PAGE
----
Convincing the family to forego mashed potatoes in favor of Jerusalem artichokes is going to be a hard sell. Homegrown mushroom in a bisque made with locally raised raw milk, that I won't have to persuade them on.
 
Cj Sloane
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Ann Torrence wrote:What new food traditions are you starting because you have access to formerly rare foodstuffs.


Considering that all holiday foods were always local or rare imports - what is old is new again. Or what was common is now rare unless you raise it yourself.

I used to be able to buy really kick ass horseradish for Passover. It was extra potent because it was canned fresh, then frozen. The company just stopped producing so... my daughter dug up some horseradish from our garden! I make a really great & local chicken soup from culls. Part of what makes it great is access to chicken feet - used to be easy to get - now rare.

We have lamb now at Seder, which used to be common but now rare - at least in my family no one has served the pascal lamb at the pascal holiday in at least 100 years!
 
Leila Rich
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Christmas day in NZ is usually pretty warm-
think dragging the speakers outside and playing petanque whilst wearing big hats and drinking bubbly.
I know, it's a hard life in the Southern hemisphere
Something involving berries, booze and cream always appears on our Christmas table.
Generally it's raspberries, red and black currants and strawberries.
Maybe some rhubarb too.

It's a family tradition that every year my grandmother sends over a box of amazing cherries.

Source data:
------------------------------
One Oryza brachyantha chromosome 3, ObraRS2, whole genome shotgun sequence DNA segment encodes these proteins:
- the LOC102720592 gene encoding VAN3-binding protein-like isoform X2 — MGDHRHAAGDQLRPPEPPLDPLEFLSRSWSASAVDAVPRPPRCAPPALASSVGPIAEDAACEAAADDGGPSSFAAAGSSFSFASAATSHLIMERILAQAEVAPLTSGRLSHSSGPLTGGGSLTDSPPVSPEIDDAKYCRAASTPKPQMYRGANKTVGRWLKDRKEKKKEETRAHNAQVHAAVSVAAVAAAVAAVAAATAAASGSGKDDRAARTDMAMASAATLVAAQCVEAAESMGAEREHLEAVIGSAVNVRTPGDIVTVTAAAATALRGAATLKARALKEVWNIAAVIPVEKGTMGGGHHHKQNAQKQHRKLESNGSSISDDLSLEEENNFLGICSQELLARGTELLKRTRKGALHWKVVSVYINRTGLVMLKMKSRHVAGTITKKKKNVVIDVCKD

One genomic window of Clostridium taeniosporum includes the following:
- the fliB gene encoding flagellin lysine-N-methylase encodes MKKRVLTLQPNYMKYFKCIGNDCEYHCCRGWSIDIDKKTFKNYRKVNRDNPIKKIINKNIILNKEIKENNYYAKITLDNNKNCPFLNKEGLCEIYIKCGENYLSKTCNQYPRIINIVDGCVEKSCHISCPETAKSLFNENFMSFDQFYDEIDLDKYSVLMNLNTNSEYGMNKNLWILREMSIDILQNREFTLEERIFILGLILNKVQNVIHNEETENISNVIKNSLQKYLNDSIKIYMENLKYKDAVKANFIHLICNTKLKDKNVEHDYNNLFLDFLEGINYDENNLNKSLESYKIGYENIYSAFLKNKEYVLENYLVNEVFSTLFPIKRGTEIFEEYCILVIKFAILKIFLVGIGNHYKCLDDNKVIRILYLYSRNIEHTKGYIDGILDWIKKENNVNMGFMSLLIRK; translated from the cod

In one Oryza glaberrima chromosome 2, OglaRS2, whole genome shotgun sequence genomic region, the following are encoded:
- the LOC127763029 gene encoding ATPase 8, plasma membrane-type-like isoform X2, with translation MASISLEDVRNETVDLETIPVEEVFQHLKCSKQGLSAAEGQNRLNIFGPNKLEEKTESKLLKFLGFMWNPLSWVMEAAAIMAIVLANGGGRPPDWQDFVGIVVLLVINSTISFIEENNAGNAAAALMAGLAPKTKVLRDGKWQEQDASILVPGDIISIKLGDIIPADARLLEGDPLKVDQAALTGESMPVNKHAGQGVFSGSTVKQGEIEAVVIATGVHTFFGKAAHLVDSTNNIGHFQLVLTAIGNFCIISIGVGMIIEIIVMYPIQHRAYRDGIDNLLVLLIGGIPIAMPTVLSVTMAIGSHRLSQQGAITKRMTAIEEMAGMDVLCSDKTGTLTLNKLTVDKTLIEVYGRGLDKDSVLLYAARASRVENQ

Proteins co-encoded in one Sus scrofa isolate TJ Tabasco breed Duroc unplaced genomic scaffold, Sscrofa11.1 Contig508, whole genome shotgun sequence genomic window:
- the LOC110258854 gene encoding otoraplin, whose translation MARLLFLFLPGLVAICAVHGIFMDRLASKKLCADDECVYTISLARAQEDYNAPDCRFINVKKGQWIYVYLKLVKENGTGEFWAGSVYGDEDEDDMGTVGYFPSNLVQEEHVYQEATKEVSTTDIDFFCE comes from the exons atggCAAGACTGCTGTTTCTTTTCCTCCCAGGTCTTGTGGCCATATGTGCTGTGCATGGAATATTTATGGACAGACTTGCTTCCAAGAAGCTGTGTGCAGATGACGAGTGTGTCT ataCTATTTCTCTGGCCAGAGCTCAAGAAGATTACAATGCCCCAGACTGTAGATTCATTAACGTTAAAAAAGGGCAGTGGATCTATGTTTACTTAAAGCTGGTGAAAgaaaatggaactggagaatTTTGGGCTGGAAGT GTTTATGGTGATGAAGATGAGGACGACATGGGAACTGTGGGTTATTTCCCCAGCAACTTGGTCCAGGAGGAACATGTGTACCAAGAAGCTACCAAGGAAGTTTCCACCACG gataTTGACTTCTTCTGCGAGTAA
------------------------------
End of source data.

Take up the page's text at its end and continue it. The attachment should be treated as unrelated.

They'll always be rare and special though-
the trees are picky about climate, the season is really short and they cost a bomb!

 
Cj Sloane
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A few more days till Hanukkah. I have [ironically] posted my latke recipe here but I'm tempted to try 2 new recipes with perennial foods:

Hungarian Porcini-Potato Latkes I'll substitute my shiitakes here. Not sure if I have any homegrown paprika left.

Yukon Gold Potato and Jerusalem Artichoke Latkes with Apple-Horseradish Mayonnaise and Taramasalata. Just about everything in this one is perennial except for the potatoes & if they were volunteers that'd be close to perfect. Unfortunately, I think I only have homegrown red potatoes, the horseradish & chokes are under a foot of snow & ice, apples are MIA, and chickens aren't laying for the mayo! Still though, purchasing perennials is a step up from purchasing annuals, IMO.
 
Ann Torrence
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Leila - we spent a Christmas in Auckland where we went to the Domain to see Santa arrive by a sleigh moving through the crowd on a cherry-picker while shooting fireworks out its tailpipe. That's where I first learned of pimms and pavlova

CJ - both those latkes sound wonderful. DH's family tradition has Polish potato cakes, plotsky, but we have no recipe, only his memories.